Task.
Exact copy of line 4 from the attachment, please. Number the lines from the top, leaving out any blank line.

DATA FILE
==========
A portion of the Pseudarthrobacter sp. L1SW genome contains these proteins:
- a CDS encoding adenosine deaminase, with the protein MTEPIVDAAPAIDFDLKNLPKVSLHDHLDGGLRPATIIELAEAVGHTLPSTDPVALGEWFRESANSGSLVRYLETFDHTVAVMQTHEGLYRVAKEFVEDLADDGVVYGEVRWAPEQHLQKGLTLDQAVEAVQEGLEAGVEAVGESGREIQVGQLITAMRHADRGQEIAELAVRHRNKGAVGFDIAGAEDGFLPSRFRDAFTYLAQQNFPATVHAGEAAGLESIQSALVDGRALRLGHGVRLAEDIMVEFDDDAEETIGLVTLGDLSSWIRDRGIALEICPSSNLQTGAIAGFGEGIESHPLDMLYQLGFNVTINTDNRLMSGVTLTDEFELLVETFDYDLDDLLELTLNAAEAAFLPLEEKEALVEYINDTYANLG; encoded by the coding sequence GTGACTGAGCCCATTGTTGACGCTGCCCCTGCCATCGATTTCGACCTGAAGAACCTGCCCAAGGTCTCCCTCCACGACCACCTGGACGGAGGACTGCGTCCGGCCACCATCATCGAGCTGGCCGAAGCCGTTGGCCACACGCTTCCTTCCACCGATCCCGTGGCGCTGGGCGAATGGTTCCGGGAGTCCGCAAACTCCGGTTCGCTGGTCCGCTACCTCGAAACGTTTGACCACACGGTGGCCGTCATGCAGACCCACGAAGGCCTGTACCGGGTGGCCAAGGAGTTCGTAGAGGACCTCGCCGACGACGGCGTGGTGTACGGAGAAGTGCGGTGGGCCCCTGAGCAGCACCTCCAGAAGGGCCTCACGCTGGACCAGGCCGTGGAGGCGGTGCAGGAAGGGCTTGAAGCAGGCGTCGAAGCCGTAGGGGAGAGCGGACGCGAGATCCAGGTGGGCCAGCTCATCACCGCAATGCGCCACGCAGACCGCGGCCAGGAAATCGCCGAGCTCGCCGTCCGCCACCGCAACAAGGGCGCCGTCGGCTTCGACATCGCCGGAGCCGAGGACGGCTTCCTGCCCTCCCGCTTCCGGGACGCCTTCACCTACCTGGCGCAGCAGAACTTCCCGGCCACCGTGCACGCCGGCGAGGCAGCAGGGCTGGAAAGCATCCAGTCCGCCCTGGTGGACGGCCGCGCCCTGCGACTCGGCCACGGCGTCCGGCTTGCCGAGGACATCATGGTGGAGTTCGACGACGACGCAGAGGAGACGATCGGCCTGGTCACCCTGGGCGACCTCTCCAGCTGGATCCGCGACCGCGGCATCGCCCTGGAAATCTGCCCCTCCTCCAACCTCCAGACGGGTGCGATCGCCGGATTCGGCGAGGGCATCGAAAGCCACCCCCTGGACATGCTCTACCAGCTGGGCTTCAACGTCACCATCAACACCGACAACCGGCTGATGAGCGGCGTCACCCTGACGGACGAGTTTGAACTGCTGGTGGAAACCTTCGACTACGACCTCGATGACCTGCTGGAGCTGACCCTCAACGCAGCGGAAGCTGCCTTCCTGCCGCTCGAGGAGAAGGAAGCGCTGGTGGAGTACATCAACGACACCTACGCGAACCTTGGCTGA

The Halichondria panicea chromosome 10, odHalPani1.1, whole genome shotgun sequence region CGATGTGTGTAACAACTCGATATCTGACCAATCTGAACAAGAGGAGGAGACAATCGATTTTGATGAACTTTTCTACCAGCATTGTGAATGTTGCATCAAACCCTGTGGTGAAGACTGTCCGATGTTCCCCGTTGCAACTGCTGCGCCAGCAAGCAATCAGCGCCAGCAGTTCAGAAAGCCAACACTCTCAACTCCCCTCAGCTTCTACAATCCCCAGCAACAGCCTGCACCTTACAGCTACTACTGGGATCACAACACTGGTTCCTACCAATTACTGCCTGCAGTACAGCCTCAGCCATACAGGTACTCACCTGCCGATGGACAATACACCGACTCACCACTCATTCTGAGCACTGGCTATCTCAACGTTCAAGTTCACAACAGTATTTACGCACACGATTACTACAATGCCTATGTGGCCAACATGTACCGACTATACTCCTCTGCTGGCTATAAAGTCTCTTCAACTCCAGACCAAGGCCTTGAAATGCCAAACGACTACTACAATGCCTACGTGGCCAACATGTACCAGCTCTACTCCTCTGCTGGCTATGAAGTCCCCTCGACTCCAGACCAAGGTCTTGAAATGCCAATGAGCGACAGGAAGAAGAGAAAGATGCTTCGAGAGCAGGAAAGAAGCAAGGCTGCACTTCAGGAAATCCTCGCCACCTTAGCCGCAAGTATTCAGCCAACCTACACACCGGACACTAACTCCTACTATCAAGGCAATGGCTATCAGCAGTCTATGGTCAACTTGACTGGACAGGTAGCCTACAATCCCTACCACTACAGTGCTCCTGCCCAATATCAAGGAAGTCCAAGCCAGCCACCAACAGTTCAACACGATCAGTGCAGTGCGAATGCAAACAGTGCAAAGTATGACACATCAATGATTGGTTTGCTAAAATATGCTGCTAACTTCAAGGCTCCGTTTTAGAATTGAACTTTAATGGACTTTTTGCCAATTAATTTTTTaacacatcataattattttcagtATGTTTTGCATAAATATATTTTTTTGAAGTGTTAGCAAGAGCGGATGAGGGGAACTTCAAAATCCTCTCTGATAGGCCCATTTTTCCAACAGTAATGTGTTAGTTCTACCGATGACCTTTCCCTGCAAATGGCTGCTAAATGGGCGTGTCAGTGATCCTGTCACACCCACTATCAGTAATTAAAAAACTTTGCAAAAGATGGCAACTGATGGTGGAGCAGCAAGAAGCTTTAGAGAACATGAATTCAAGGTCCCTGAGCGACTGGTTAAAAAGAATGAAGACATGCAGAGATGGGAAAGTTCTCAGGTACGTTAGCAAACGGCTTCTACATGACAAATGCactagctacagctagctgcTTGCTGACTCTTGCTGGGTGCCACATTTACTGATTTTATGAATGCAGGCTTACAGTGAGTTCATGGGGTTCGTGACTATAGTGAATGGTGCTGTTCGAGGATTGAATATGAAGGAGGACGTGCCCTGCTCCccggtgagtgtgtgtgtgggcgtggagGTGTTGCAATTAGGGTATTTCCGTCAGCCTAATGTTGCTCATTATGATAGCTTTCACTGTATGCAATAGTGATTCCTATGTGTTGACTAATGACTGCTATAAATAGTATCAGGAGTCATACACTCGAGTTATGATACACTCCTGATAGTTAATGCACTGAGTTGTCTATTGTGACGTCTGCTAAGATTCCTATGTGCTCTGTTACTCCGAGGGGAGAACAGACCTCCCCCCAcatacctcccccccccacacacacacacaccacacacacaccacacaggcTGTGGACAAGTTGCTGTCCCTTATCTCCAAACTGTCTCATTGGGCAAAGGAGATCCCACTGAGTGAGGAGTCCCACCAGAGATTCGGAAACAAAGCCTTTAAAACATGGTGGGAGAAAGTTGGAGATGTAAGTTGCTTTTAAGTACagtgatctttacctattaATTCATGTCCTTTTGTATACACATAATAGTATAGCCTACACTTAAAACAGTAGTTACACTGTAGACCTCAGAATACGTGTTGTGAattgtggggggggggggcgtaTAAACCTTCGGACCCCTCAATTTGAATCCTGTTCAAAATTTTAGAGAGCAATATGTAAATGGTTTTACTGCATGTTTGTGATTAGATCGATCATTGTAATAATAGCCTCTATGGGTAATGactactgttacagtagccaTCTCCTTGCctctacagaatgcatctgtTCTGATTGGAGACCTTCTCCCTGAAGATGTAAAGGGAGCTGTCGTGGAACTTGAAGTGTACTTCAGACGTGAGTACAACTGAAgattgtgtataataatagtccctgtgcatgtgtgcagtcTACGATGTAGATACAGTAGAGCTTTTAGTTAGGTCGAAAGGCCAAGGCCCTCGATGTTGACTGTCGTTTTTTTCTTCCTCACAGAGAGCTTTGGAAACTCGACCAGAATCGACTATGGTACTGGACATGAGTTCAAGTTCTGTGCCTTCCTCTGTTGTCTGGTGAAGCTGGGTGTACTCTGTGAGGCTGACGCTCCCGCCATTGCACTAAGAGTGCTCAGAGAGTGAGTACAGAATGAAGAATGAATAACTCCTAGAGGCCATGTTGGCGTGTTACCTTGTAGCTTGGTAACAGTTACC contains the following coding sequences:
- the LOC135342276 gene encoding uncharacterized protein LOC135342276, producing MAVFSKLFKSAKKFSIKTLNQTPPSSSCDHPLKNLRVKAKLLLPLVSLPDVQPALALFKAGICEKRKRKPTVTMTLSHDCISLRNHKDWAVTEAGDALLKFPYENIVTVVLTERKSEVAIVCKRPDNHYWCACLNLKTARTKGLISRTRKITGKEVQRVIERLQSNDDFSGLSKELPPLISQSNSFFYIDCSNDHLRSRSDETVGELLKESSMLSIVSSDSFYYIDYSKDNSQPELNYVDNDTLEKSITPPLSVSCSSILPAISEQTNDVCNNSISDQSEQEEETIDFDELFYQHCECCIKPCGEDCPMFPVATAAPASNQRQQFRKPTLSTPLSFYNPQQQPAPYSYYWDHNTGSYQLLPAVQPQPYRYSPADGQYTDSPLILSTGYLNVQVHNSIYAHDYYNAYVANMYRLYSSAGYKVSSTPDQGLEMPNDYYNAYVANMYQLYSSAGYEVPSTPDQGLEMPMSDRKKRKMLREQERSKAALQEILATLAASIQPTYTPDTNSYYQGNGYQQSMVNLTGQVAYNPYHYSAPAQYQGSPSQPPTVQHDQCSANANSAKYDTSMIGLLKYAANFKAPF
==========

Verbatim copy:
- the LOC135342276 gene encoding uncharacterized protein LOC135342276, producing MAVFSKLFKSAKKFSIKTLNQTPPSSSCDHPLKNLRVKAKLLLPLVSLPDVQPALALFKAGICEKRKRKPTVTMTLSHDCISLRNHKDWAVTEAGDALLKFPYENIVTVVLTERKSEVAIVCKRPDNHYWCACLNLKTARTKGLISRTRKITGKEVQRVIERLQSNDDFSGLSKELPPLISQSNSFFYIDCSNDHLRSRSDETVGELLKESSMLSIVSSDSFYYIDYSKDNSQPELNYVDNDTLEKSITPPLSVSCSSILPAISEQTNDVCNNSISDQSEQEEETIDFDELFYQHCECCIKPCGEDCPMFPVATAAPASNQRQQFRKPTLSTPLSFYNPQQQPAPYSYYWDHNTGSYQLLPAVQPQPYRYSPADGQYTDSPLILSTGYLNVQVHNSIYAHDYYNAYVANMYRLYSSAGYKVSSTPDQGLEMPNDYYNAYVANMYQLYSSAGYEVPSTPDQGLEMPMSDRKKRKMLREQERSKAALQEILATLAASIQPTYTPDTNSYYQGNGYQQSMVNLTGQVAYNPYHYSAPAQYQGSPSQPPTVQHDQCSANANSAKYDTSMIGLLKYAANFKAPF